We shall hope to make a start, a very definite start, in cutting tax in the first year in the first budget, because we believe it is an article of faith, and we're not going to get the increased wealth production unless we do. That will be a start, and only a start.
David Holmes, BBC
Conservatives would denationalise the aerospace and shipbuilding industries, they'd run down the National Enterprise Board and sell off its shareholdings in industry. They don't say they'd never subsidise a struggling firm in the national interest, but such help would be temporary and tapered.
Conservatives would spend more on defence, strengthen the peace, sharpen the punishment of young offenders, ask MPs to vote soon on capital punishment.
Then back in the mainstream, they'd these proposals on pay bargaining. Free bargaining in private firms, no government interference, cash limits would regulate pay in public concerns, there would be no question of subsidising excessive pay deals, but they'd seek to make no strike agreements in a few essential services like those who've been on strike this winter.
And on the trade unions, Conservatives would try for this reform among others; limit picketing to those in dispute at their own place of work. Safeguards on the closed shop would include a right of appeal against expulsion from the union, and the granting of a closed shop only if a big majority of workers voted for it on a secret ballot, such secret ballots to be backed by public funds. And when workers go on strike, there'd be a reduction in the social security benefits their families could draw. Conservatives want the unions themselves to bear a greater part of the cost of being on strike.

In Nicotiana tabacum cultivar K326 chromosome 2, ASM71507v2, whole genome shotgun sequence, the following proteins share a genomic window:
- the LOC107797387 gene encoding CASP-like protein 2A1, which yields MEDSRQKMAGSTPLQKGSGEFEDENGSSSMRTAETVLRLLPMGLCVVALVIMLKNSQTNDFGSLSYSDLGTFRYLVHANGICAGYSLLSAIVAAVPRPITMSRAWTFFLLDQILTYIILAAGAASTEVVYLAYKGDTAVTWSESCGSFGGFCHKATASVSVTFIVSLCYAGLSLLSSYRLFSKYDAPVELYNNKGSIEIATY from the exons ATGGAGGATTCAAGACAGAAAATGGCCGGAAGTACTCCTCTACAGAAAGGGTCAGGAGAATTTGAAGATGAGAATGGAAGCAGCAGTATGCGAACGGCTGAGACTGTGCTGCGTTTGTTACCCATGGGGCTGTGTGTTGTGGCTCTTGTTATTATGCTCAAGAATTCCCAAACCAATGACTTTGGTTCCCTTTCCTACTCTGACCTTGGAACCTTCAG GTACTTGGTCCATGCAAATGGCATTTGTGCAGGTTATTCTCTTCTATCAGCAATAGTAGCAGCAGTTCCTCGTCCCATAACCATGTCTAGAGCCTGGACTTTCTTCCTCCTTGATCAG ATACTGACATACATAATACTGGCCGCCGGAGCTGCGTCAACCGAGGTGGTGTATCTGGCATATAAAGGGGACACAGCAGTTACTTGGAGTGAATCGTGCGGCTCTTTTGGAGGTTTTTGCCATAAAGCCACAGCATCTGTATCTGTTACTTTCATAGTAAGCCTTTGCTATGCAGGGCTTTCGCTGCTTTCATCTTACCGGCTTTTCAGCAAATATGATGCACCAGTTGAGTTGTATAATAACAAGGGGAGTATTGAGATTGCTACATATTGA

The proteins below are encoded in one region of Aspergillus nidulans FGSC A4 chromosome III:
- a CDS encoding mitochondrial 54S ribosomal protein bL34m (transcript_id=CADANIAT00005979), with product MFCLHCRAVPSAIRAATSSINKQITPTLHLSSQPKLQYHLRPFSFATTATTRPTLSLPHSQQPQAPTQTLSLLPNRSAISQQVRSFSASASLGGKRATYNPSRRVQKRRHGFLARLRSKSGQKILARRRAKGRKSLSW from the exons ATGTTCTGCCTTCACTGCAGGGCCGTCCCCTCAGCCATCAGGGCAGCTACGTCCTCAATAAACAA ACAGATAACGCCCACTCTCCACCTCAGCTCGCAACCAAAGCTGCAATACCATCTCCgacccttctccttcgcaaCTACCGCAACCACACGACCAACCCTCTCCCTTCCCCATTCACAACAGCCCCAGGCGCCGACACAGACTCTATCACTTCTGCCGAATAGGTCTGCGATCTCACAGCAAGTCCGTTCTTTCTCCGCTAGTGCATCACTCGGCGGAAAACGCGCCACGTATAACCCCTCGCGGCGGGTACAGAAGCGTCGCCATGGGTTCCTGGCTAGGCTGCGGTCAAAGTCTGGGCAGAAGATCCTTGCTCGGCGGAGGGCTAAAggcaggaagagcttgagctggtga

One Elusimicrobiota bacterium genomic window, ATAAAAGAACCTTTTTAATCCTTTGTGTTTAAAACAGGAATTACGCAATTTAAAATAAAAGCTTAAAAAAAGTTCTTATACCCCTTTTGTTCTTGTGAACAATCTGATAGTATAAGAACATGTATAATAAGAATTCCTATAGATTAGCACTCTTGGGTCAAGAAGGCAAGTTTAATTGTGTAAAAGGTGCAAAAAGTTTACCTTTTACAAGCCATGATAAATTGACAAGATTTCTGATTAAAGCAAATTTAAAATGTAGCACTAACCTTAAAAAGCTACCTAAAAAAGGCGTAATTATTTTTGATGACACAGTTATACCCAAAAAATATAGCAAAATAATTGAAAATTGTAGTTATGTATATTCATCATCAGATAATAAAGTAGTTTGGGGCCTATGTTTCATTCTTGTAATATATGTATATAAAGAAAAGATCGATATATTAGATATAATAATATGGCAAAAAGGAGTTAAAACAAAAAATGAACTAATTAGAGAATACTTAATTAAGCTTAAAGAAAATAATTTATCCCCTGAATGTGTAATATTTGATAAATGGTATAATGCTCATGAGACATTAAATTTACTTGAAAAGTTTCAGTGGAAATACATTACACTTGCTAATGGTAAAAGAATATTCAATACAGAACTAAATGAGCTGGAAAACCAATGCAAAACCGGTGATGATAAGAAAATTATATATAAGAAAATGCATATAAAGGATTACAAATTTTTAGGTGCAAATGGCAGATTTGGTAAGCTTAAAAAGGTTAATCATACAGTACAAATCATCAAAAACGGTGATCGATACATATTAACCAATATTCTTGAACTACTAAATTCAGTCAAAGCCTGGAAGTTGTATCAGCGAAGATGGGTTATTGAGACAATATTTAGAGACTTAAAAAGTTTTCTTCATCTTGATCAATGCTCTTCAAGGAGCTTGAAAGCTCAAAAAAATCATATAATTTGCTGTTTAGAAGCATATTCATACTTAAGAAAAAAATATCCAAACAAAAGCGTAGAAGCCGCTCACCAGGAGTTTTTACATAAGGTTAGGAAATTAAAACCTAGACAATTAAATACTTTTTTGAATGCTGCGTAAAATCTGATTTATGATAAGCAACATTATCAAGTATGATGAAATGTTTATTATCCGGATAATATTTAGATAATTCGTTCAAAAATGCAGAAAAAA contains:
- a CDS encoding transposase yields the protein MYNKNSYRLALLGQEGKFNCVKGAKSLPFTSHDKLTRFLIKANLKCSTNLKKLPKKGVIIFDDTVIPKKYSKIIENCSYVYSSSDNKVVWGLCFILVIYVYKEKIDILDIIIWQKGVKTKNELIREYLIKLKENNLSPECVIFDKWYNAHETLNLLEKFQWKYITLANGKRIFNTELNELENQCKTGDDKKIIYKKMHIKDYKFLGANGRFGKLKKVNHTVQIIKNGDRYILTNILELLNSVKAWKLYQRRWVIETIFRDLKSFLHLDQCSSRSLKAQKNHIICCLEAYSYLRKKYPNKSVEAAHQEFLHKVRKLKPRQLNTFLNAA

The question's always been, how would the unions react to such proposals? One foreign questioner wondered if Mrs Thatcher was ready for the confrontation?
East German Journalist
Do you think you have got enough policemen, soldiers, whatever it takes, to have a confrontation with extremists on an issue of face?
I don't think we're quite on the same wavelength. [loud laughter, especially from platform, Willie Whitelaw leading it] British trade union … [end p2]
East German Journalist
Will you have a confrontation?
I don't anticipate a confrontation. British trade unions should represent their members. There are 12 million members. I believe we shall have a greater proportion of those voting Conservative than we've ever had before, because they approve of the changes which we're going to make, and because many, many of them would far rather have the trade unions out of politics, looking after the interests of their members in a traditional trade union way, than what is happening now.